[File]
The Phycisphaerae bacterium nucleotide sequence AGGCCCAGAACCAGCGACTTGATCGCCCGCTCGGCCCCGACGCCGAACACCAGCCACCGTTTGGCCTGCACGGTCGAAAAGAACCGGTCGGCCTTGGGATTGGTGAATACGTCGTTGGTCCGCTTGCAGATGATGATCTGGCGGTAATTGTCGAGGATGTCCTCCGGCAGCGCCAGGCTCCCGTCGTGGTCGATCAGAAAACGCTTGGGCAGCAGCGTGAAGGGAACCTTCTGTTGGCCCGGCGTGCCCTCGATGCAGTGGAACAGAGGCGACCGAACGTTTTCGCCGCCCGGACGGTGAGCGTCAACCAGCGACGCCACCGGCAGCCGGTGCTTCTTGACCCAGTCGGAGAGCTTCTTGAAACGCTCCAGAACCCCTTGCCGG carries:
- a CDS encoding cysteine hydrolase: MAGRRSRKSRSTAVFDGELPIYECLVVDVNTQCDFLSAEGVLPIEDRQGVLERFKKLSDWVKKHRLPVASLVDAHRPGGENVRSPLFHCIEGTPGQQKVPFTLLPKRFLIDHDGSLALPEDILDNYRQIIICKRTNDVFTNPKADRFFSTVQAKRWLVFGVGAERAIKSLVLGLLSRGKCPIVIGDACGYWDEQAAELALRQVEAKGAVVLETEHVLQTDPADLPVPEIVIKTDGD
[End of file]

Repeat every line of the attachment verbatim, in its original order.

The Phycisphaerae bacterium nucleotide sequence AGGCCCAGAACCAGCGACTTGATCGCCCGCTCGGCCCCGACGCCGAACACCAGCCACCGTTTGGCCTGCACGGTCGAAAAGAACCGGTCGGCCTTGGGATTGGTGAATACGTCGTTGGTCCGCTTGCAGATGATGATCTGGCGGTAATTGTCGAGGATGTCCTCCGGCAGCGCCAGGCTCCCGTCGTGGTCGATCAGAAAACGCTTGGGCAGCAGCGTGAAGGGAACCTTCTGTTGGCCCGGCGTGCCCTCGATGCAGTGGAACAGAGGCGACCGAACGTTTTCGCCGCCCGGACGGTGAGCGTCAACCAGCGACGCCACCGGCAGCCGGTGCTTCTTGACCCAGTCGGAGAGCTTCTTGAAACGCTCCAGAACCCCTTGCCGG carries:
- a CDS encoding cysteine hydrolase: MAGRRSRKSRSTAVFDGELPIYECLVVDVNTQCDFLSAEGVLPIEDRQGVLERFKKLSDWVKKHRLPVASLVDAHRPGGENVRSPLFHCIEGTPGQQKVPFTLLPKRFLIDHDGSLALPEDILDNYRQIIICKRTNDVFTNPKADRFFSTVQAKRWLVFGVGAERAIKSLVLGLLSRGKCPIVIGDACGYWDEQAAELALRQVEAKGAVVLETEHVLQTDPADLPVPEIVIKTDGD